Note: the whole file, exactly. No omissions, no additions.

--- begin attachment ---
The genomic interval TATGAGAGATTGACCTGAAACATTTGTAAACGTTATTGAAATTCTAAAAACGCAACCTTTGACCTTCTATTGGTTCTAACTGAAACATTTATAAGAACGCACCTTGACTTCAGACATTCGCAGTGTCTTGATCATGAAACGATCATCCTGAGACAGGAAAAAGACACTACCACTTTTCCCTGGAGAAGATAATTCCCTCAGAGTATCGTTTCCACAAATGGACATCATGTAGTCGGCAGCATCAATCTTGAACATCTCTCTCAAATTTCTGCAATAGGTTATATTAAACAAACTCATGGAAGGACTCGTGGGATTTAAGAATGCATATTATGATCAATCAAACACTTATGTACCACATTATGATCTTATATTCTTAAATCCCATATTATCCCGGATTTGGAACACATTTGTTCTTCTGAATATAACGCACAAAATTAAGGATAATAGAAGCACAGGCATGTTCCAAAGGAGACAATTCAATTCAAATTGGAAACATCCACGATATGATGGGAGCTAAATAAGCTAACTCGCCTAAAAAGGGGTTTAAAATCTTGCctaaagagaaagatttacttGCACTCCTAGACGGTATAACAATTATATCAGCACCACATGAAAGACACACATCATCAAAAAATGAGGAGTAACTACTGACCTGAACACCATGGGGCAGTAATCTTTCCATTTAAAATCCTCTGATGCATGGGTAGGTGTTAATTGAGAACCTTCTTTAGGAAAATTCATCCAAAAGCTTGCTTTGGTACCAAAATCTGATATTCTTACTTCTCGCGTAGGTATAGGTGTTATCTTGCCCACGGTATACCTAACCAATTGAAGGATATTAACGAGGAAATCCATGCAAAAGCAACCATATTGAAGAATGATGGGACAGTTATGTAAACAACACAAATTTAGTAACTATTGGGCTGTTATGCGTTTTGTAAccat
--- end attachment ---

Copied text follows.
The genomic interval TATGAGAGATTGACCTGAAACATTTGTAAACGTTATTGAAATTCTAAAAACGCAACCTTTGACCTTCTATTGGTTCTAACTGAAACATTTATAAGAACGCACCTTGACTTCAGACATTCGCAGTGTCTTGATCATGAAACGATCATCCTGAGACAGGAAAAAGACACTACCACTTTTCCCTGGAGAAGATAATTCCCTCAGAGTATCGTTTCCACAAATGGACATCATGTAGTCGGCAGCATCAATCTTGAACATCTCTCTCAAATTTCTGCAATAGGTTATATTAAACAAACTCATGGAAGGACTCGTGGGATTTAAGAATGCATATTATGATCAATCAAACACTTATGTACCACATTATGATCTTATATTCTTAAATCCCATATTATCCCGGATTTGGAACACATTTGTTCTTCTGAATATAACGCACAAAATTAAGGATAATAGAAGCACAGGCATGTTCCAAAGGAGACAATTCAATTCAAATTGGAAACATCCACGATATGATGGGAGCTAAATAAGCTAACTCGCCTAAAAAGGGGTTTAAAATCTTGCctaaagagaaagatttacttGCACTCCTAGACGGTATAACAATTATATCAGCACCACATGAAAGACACACATCATCAAAAAATGAGGAGTAACTACTGACCTGAACACCATGGGGCAGTAATCTTTCCATTTAAAATCCTCTGATGCATGGGTAGGTGTTAATTGAGAACCTTCTTTAGGAAAATTCATCCAAAAGCTTGCTTTGGTACCAAAATCTGATATTCTTACTTCTCGCGTAGGTATAGGTGTTATCTTGCCCACGGTATACCTAACCAATTGAAGGATATTAACGAGGAAATCCATGCAAAAGCAACCATATTGAAGAATGATGGGACAGTTATGTAAACAACACAAATTTAGTAACTATTGGGCTGTTATGCGTTTTGTAAccat